ABS has issued a new technology qualification (NTQ) for a vanadium redox flow battery, moving ahead one of the first commercial applications of the little-known technology for maritime use.
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Vanadium redox flow batteries store electrical energy in pairs of large tanks containing a liquid vanadium electrolyte. They are bulkier than lithium-ion batteries, but they have possible advantages for maritime applications. They are inherently non-flammable, unlike lithium-ion battery banks, which require electronic battery management systems and cooling systems to reduce the risk of fire. Flow batteries also scale up or down by the size of their electrolyte tanks, so the ship’s range could be increased with relative simplicity by adding tank capacity.
In addition, flow batteries are long-lasting when worked hard. When repeatedly discharged from 100 percent down to 5 percent of maximum capacity, the technology can deliver up to 20,000 cycles of useable power, reports Maritime Executive technology contributor Harry Valentine.
Singaporean construction conglomerate Gennal Engineering PTE LTD is commercializing a vanadium redox flow battery design for maritime applications. According to Gennal, the new “Blue G” battery system will have a longer lifespan – more than 25 years, about double the life of a typical lithium-ion battery. The company also says that it will be possible to extract and recycle the vanadium electrolyte when the battery is decommissioned at end of life.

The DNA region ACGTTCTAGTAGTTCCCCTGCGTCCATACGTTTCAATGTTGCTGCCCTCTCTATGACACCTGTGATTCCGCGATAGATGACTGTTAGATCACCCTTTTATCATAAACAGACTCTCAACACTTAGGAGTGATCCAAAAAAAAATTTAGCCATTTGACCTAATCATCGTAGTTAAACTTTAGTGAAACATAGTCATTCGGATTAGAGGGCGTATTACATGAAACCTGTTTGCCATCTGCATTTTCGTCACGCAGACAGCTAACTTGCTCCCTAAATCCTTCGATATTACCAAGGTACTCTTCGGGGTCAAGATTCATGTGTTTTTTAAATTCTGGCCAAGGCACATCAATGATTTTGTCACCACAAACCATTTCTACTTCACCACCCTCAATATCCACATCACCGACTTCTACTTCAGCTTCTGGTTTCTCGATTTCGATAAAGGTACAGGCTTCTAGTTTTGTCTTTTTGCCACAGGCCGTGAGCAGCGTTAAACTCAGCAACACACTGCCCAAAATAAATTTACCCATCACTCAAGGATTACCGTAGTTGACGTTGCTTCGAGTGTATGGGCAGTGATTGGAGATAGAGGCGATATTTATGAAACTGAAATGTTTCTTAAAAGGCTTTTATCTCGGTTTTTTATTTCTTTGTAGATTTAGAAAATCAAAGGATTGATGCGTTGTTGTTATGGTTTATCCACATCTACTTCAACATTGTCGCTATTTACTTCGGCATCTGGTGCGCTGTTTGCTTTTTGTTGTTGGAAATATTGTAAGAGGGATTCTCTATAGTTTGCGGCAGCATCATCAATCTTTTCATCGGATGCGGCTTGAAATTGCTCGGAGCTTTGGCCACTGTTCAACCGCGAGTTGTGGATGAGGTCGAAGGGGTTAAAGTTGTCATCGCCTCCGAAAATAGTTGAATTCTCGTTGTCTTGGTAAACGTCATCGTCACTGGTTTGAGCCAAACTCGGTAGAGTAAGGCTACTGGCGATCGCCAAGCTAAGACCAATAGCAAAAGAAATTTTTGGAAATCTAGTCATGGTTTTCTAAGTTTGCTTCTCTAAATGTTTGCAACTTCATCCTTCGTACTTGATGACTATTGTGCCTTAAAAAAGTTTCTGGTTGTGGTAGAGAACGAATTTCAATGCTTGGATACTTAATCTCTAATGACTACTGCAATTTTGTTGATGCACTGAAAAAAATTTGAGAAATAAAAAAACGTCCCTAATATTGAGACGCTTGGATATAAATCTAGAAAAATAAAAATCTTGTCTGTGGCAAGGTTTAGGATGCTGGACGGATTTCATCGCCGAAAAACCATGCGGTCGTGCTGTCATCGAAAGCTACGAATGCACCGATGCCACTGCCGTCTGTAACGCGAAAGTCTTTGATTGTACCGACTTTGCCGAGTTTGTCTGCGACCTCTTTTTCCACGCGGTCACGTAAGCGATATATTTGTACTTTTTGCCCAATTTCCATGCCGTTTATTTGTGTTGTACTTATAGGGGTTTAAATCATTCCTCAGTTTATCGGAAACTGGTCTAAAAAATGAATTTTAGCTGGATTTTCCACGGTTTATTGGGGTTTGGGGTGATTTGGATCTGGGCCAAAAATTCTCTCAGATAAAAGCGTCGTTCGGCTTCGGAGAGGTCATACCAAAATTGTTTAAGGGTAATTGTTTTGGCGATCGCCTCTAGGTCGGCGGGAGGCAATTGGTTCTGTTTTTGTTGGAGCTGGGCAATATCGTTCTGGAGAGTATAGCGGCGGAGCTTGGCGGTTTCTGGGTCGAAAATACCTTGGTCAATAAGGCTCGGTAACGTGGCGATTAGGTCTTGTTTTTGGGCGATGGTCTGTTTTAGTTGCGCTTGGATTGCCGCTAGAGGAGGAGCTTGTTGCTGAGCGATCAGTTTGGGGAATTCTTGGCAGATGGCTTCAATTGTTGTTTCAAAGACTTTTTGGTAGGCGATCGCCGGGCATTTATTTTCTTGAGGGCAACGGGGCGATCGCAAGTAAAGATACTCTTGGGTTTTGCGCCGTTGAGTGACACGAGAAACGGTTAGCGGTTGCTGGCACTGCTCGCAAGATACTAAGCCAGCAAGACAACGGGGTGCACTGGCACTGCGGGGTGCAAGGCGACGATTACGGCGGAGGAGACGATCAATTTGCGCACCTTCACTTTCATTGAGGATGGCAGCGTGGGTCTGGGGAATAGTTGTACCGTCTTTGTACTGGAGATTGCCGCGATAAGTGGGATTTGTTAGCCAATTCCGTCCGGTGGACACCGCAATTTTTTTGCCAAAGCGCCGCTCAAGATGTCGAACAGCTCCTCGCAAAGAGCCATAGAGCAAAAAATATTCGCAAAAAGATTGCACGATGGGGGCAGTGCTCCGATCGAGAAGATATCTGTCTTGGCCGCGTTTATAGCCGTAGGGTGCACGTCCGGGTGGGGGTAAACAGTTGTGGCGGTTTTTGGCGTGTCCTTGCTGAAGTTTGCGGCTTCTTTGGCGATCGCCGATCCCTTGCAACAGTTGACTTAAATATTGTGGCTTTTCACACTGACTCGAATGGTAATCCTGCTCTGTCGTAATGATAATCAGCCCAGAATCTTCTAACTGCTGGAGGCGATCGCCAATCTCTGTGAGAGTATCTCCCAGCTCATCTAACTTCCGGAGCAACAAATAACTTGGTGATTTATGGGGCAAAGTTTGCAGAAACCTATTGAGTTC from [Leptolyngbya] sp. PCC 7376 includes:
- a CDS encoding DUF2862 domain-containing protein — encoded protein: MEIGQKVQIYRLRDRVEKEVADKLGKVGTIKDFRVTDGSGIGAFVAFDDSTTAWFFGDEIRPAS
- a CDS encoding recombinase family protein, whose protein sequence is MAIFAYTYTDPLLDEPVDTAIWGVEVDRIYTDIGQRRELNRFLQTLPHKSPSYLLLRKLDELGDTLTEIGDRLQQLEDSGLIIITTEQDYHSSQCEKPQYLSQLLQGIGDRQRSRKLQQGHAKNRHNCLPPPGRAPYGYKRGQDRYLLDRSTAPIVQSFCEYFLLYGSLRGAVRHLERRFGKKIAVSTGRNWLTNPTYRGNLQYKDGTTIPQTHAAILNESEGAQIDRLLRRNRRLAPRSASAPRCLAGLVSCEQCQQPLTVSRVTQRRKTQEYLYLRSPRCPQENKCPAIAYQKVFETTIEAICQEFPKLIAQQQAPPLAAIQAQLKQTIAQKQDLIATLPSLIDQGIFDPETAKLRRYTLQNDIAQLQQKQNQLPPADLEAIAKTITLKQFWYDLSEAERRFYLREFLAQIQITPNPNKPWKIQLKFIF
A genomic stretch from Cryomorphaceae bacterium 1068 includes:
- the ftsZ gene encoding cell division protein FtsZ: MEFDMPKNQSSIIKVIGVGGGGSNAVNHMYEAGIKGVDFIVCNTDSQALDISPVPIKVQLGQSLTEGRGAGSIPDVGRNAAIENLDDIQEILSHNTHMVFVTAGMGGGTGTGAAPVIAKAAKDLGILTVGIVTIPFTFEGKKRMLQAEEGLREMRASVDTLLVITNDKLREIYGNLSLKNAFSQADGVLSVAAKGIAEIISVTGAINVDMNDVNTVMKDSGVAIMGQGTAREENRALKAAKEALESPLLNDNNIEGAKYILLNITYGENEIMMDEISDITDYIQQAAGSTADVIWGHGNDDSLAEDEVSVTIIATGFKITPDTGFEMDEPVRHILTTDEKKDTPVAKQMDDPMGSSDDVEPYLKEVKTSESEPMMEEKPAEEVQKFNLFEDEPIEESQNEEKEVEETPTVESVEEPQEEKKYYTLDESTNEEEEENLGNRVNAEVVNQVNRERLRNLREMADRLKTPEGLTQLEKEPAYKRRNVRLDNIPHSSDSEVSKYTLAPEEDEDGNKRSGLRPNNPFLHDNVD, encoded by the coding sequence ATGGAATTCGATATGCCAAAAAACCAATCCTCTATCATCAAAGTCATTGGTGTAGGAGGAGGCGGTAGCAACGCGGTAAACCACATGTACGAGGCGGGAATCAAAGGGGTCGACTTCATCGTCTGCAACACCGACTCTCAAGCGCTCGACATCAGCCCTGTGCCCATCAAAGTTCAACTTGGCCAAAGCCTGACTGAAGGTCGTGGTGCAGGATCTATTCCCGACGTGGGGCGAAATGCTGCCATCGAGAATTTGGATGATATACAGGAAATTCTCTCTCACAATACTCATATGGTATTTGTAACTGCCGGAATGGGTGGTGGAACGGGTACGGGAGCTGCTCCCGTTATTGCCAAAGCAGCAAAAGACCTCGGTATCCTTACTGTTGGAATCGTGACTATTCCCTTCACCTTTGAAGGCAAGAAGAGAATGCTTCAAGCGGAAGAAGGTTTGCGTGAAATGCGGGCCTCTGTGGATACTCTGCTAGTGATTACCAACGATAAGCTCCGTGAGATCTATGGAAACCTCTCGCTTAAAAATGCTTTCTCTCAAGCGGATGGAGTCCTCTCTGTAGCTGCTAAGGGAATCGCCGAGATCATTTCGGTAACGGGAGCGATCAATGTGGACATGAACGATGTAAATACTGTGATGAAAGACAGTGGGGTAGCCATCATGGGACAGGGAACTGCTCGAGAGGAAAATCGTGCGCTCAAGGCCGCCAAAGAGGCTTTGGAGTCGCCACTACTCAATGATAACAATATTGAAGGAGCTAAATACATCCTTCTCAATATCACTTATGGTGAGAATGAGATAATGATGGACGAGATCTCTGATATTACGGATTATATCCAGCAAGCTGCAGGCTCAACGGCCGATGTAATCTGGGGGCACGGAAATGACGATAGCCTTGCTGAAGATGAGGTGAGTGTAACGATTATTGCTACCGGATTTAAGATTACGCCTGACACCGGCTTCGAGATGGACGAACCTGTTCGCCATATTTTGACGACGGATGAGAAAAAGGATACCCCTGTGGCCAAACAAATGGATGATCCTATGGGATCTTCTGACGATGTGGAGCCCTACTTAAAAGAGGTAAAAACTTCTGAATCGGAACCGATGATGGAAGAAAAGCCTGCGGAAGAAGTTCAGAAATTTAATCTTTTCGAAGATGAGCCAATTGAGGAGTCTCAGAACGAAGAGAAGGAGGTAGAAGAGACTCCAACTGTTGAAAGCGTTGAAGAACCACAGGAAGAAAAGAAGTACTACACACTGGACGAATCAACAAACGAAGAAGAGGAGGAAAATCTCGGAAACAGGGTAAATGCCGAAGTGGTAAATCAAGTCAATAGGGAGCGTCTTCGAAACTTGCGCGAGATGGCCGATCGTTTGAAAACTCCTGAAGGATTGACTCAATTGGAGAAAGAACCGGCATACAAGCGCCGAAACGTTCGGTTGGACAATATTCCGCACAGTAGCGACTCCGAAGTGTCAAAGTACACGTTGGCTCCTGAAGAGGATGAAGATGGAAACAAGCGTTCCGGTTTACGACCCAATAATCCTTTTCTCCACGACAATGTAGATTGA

The new “Blue G” battery has previously been announced as a power source for Evolution Concepts’ Zevo OSV, a novel hybrid-electric offshore supply vessel to be built in Malaysia. Berg Propulsion will be providing the hybrid propulsion system for the project, and Malaysian shipbuilders Grade One Marine Shipyard, Muhibbah Marine Engineering and Shin Yang Shipyard will be carrying out construction.
“Vanadium redox technology is a potential game changer in the application of batteries at sea. It has the advantages of a long lifespan, greatly improved energy capacity and an improved safety profile as a non-flammable product. This technology is one that has the potential to accelerate the energy transition in the maritime industry, supporting global decarbonization goals,” said Gareth Burton, ABS Vice President, Technology.
Dutch engineering consultancy Conoship, German shipowner Vega Reederei and Canadian company VanadiumCorp have announced plans for a similar vanadium redox flow battery for ship propulsion, with support from the German-Australian Alliance for Electrochemical Technologies for the Storage of Renewable Energy (CENELEST). VanadiumCorp announced in December that it is moving towards construction of an electrolyte manufacturing plant.
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Top illustration courtesy Colintheone / CC BY SA 4.0